Google adds 12 Russian minority languages to its translation service

Google has added 12 minority languages from Russia to its Google Translate app as part of an update released on Thursday that sees a total of 110 new languages added to the service.

The 12 new languages spoken in Russia added to the service include Avar, Bashkir, Chechen, Chuvash, Ossetian, Udmurt and Yakut. The update also features Crimean Tatar, a language spoken by minority groups in Crimea, which is distinct from Tatar, Russia’s second most spoken language, which was added to Google Translate in 2020.

An AI language model helped Google roll out its “largest expansion ever”, the company said in a statement, adding that it remained committed to its plan to support the 1,000 most spoken languages around the world.

Minority languages in Russia remain under threat in the face of the country’s growing Russification. According to statistics from the Institute of Linguistics at the Russian Academy of Sciences, 155 languages are currently spoken in Russia, of which only slightly more than half are taught in schools — a situation that has further deteriorated following Vladimir Putin’s 2017 instruction that schools abolish the compulsory learning of minority languages.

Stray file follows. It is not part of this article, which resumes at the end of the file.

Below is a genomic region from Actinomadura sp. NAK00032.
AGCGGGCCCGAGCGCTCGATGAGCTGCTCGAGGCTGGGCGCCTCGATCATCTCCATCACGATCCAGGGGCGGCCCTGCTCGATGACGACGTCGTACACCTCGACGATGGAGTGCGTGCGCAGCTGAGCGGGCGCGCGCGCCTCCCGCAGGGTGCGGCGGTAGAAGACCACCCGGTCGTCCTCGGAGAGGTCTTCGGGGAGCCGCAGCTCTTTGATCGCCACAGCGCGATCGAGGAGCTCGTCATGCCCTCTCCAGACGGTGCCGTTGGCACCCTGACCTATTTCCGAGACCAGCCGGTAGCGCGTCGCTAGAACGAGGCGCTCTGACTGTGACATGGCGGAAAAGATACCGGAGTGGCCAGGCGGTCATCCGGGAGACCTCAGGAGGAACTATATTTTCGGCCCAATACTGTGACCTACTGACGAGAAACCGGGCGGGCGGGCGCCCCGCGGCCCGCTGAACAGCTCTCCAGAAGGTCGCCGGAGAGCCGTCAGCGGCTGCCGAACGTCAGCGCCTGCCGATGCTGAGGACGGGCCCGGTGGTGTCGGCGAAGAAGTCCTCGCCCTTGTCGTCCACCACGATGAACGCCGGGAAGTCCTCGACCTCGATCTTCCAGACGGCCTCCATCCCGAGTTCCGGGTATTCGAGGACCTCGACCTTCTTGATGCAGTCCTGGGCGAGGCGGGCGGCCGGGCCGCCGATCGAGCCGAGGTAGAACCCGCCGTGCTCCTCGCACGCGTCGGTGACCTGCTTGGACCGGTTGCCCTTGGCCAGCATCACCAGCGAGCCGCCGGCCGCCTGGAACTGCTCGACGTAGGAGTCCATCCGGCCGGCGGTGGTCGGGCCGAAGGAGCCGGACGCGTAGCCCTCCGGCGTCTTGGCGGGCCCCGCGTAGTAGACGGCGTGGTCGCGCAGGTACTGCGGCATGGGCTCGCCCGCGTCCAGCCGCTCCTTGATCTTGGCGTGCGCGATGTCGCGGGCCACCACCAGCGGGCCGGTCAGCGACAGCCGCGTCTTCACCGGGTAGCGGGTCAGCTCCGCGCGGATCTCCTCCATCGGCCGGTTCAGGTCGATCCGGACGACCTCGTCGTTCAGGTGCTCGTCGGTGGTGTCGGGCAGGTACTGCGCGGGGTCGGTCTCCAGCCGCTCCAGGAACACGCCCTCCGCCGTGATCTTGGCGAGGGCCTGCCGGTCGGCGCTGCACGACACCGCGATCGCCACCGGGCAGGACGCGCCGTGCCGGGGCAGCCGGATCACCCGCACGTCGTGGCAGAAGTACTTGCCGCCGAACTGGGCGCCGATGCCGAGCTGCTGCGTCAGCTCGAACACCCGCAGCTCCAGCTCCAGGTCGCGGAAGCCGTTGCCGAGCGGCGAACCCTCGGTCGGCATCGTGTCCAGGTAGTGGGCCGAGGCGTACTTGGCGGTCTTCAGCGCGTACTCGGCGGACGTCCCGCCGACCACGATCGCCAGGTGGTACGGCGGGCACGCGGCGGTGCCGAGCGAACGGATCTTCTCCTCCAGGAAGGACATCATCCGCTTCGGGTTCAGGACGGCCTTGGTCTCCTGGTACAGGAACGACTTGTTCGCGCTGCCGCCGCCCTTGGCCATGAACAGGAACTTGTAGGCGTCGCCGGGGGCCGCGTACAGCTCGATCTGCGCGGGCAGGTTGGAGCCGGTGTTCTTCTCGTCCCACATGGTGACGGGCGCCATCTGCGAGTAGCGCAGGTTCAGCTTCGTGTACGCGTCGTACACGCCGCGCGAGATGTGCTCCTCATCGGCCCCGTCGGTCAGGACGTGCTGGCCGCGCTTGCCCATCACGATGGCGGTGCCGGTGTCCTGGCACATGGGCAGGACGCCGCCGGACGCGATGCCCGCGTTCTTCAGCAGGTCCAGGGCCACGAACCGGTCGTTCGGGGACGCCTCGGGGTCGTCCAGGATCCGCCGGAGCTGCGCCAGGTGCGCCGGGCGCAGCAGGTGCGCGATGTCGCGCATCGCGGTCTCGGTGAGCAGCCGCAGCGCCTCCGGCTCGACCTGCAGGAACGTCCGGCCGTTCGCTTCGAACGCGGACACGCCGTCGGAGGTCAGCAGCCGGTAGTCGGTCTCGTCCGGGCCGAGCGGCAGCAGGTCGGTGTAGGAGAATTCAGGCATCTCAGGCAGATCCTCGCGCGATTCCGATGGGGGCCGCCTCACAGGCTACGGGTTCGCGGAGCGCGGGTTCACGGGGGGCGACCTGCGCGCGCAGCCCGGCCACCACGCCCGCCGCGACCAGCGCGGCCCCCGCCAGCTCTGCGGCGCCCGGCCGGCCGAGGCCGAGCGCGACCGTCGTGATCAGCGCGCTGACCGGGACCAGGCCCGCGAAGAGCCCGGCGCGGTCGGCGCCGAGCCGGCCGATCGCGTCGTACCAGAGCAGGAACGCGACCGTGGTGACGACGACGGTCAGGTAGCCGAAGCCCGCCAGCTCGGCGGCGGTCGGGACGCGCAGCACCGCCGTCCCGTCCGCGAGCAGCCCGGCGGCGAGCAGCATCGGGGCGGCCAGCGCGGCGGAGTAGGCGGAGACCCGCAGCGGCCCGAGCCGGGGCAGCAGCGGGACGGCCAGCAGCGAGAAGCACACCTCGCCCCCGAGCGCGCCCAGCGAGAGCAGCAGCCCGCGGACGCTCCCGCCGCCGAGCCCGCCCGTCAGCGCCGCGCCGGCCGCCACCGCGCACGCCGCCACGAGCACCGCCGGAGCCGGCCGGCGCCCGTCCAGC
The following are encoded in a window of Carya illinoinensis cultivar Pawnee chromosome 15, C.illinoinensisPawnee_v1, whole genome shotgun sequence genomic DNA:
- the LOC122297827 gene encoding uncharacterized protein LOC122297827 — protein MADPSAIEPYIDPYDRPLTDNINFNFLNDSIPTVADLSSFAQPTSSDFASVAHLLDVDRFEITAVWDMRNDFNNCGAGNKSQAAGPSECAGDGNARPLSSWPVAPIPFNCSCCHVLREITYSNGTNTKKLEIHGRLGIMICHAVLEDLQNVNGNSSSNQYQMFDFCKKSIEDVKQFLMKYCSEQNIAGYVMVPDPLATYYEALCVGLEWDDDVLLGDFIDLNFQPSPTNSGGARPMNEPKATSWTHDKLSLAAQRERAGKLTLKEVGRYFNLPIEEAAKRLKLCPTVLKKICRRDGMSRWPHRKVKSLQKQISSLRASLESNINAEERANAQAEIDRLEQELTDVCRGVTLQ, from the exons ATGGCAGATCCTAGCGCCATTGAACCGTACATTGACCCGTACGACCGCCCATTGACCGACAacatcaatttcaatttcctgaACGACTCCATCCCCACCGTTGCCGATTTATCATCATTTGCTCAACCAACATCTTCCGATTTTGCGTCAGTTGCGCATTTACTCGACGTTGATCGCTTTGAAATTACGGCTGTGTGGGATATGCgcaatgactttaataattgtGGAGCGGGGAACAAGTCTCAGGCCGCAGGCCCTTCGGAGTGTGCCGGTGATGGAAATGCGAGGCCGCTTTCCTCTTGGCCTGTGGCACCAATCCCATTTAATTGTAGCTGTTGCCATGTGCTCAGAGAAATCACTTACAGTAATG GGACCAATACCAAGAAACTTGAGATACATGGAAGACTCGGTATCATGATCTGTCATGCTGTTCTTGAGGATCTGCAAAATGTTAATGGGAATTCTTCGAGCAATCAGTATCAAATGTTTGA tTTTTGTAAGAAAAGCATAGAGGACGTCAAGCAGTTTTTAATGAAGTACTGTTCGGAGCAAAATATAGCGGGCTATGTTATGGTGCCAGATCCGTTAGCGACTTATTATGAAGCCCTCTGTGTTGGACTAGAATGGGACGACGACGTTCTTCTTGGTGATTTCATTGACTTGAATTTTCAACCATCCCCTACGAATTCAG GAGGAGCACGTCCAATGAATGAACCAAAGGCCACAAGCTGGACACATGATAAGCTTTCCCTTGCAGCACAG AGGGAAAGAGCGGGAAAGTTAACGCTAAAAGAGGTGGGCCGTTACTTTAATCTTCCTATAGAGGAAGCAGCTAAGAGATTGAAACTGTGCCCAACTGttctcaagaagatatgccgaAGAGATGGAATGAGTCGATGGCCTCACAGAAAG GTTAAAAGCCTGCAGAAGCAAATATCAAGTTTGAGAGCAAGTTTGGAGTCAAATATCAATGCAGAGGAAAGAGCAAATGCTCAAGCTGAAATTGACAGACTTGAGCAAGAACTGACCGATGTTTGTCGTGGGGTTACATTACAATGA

Despite languages spoken in Russian ethnic republics, such as Tatarstan, Bashkortostan, and the Komi Republic, being recognised as official languages within those republics, Russian is the sole language of official communication at the federal level.

When an activist from the republic of Komi in the Russian Arctic declined to speak Russian in court in 2021 and requested a translator, the judge ridiculed his request as something belonging to a “circus”.

The Russian invasion of Ukraine has reignited language activism in Russia, with artists increasingly creating anti-war artworks and protest statements in indigenous languages.

Editor in chief — Kirill Martynov. Terms of use. Privacy policy.